Norm, thank you for your candor. I'm glad I was not involved in this mess. I can understand both sides, and especially your insights. I have to remember the Golden Rule. He who has the gold makes the rules. Instead of a Library and Learning Center built in his honor, the "lesser thans" have given The Great One a goat tied to a tether. If ever there was a need for sociodrama, the time is now. They made a huge mistake when they gave the board members more than one or two years to serve. To stay vibrant, every organization needs a constant change in board participation. TLC has needed new blood for too long. For some, the time to let go has come and gone. We shall see what survives.
    Posted on May 14, 2020 at 3:51 am by Louis George Fazzi
  • Gerry Spence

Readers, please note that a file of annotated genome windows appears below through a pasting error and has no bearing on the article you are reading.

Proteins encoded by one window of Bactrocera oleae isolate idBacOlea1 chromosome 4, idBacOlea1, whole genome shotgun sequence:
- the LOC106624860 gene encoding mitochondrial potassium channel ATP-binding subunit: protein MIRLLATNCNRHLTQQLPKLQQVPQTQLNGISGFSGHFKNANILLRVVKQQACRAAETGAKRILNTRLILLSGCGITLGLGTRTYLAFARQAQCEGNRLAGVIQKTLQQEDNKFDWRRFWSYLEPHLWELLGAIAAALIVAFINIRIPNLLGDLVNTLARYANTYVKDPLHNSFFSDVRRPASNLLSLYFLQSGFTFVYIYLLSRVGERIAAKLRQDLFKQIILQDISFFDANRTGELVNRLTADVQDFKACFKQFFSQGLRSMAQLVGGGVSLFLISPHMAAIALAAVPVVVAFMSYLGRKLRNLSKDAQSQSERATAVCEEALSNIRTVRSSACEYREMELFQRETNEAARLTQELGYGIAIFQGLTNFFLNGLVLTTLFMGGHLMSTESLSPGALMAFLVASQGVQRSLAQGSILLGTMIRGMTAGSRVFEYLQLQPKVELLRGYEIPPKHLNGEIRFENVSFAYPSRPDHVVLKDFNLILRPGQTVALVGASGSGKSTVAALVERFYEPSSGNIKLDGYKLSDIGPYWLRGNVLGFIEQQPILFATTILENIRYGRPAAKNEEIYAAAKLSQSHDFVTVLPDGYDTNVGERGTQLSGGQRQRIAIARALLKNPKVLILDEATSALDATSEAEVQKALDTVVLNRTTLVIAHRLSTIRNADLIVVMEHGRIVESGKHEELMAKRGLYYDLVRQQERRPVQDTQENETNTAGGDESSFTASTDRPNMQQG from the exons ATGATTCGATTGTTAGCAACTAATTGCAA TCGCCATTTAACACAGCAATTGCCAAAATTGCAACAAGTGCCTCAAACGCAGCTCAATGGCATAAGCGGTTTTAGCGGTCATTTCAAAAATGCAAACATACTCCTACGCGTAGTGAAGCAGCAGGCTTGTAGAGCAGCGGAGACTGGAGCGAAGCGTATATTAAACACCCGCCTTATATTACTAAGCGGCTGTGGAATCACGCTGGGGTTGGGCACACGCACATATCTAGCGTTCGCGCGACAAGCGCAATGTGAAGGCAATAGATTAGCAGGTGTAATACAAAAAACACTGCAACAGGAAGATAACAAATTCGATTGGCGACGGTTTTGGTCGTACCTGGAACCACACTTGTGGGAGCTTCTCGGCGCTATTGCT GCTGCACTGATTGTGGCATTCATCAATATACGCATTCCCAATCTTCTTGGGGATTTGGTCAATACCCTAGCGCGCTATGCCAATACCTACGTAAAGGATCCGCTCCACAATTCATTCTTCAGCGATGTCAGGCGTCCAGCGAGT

I attended the Ranch in 1999, having been to two regional events before that. I obtained a tremendous amount of benefit from the philosophy of the college and many of the people I met in the program. I made and strengthened friendships made there. However, I learned very quickly that Spence is a narcissist. And a sexist misogynist. If he considers himself “first among equals” as you said, he puts women (trial lawyers or not) in a lesser category. Women are preyed upon by some predatory men–-many of them staff members (I.e. other trial lawyers who have been through the program and deemed worthy by Spence)–who use the fact that the lawyers attending the program have their emotions laid bare and are in a vulnerable state after having gone through a week of excruciating psychodrama. This happened to me and virtually every other woman who attended the college with me in 1999. During the time I was at the ranch, I brought my experience to the attention of staff and ultimately to Gerry, who publicly castigated me and accused me of “destroying” the college by calling out my attacker. I was told before going to Wyoming that I would be asked to join the staff; afterwards I was not asked to be on staff, yet my attacker was kept on, and for many years was Spence’s heir apparent. After 1999, the duration of the program was shortened to under three weeks, because, according to Spence, “After three weeks, we always start having a problem with the women.” No mystery as to why he used the three week reference. Now apparently even “the heir” has been ousted for failing to properly worship at the feet of Spence. It is too bad, because many of the college’s lessons are invaluable, and it’s stated goals are admirable. I find it ironic and sad that Spence is now tearing down the monument he has spent so many years building to himself. And that he doesn’t recognize that his legacy is the lawyers who have come away from the experience with a zeal to fight for the little guy, and instead that he insists that he needs an ACTUAL MONUMENT to himself. You are right–it is all about the money, power, and control to Spence. It will be interesting to see how long the cadre of narcissists who are currently on his side of the dispute last as a group. All of them jockeying for position to see which will be the One who takes the master’s place. Not long, I’ll wager.